Many are wondering what the news of VF Corp’s acquisition of Supreme means to the brand. The bigger question is what it means to the future of fashion. The signals tell us that there is a lot of work for this to be successful.
At some point a brand just becomes a cheap logo. Younger fashion consumers are numb to the lack of imagination in fashion retail at the moment. For them, thrift and resale has taken on a new meaning. Brands like Depop are more Supreme than Supreme now. The younger consumer is re-seizing the role they play in the fashion system. Innovation will rely on recognizing their involvement and that cycle of meaning to know where both Supreme and fashion as a whole will go next. And, no, it is not as simple as “let the customer design what they want.” They know they want inspired thinking. “What does that mean?” is the big question.
Mapping the culture of a brand as a system of human ideologies and stories helps us assist clients in getting ahead of cultural changes and their broader implications. A former subculture brand moving to more of a brand license means looking at the sustainability of the acquisition and how it is handled from the start.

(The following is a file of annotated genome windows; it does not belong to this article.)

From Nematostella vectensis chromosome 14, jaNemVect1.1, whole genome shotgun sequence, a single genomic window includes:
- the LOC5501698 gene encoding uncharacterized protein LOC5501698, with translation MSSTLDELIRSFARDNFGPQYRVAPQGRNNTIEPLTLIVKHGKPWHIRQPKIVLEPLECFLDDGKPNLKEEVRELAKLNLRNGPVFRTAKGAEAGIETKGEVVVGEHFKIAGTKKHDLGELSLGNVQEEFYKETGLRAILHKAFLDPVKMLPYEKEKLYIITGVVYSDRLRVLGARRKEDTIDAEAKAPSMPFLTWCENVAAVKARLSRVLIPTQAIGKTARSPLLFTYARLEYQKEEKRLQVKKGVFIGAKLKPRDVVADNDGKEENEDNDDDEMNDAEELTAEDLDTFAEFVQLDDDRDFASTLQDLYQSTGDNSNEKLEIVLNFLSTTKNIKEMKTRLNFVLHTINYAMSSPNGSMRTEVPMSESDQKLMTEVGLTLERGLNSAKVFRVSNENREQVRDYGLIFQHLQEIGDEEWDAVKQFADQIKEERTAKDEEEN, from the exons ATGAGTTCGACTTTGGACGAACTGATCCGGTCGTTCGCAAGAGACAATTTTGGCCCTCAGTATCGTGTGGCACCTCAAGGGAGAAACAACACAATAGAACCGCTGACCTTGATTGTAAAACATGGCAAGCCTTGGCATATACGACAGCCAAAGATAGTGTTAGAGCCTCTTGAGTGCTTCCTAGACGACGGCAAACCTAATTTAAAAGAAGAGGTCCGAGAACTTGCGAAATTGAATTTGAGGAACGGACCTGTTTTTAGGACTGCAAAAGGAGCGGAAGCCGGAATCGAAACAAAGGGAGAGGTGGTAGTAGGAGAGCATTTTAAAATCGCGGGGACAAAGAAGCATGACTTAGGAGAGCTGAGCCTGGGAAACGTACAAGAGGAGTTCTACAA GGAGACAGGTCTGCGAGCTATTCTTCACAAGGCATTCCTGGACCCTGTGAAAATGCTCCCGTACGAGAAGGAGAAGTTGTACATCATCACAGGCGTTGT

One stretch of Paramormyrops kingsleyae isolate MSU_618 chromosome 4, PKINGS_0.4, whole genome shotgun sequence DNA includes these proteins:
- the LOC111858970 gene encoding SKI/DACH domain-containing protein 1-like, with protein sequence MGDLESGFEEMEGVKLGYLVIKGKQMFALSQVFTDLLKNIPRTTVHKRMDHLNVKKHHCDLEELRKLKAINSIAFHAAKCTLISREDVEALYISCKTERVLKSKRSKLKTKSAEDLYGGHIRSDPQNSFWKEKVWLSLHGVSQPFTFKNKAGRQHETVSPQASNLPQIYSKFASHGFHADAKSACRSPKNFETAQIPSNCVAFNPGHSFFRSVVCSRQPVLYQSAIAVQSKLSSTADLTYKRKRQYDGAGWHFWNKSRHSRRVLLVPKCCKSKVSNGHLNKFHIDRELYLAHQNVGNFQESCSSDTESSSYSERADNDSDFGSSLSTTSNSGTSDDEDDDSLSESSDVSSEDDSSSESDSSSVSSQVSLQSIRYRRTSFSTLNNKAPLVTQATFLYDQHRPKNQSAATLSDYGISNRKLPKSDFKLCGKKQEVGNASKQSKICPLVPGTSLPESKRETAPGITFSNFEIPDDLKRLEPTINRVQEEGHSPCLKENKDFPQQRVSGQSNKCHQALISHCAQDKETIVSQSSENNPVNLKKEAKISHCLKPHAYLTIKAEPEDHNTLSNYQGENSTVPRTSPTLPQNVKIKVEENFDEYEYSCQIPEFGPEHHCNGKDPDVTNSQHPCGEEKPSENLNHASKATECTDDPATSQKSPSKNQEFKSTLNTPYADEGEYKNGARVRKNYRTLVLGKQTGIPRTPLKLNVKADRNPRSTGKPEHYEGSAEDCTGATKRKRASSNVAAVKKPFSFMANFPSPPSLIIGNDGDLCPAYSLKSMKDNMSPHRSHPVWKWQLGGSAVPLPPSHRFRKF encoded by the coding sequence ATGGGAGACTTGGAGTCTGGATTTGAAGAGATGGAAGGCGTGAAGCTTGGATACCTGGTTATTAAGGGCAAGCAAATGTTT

Companies too often make fatal mistakes by buying into trends too late as they become obvious to see. Their process is one of autopsy. Popularity is a signal of dilution as much as it is growth. The reason these mistakes are fatal is because they are being conducted after the fact of former success. There is no room for vision. Investor needs are easily met by reaching back to what worked before. The consumer rhythm of engagement is one of asystole. There is no electric and they walk away.
Supreme’s recent successes has actually been the harbinger of Supreme’s decline and the rise of other more localized global fashion trends. Supreme has not been Supreme for some time. The pandemic has accelerated the fragility of brand engagement in new ways prior to COVD-19. The inability for wealthy consumers in China to travel has changed the nature of fashion social currency in those growing markets.
That is not to say there are no opportunities here. The price of entry in buying this brand begs the question of what you get. I am reminded of the failed acquisition of Tiffany’s earlier this year. What do you do with it once it is yours?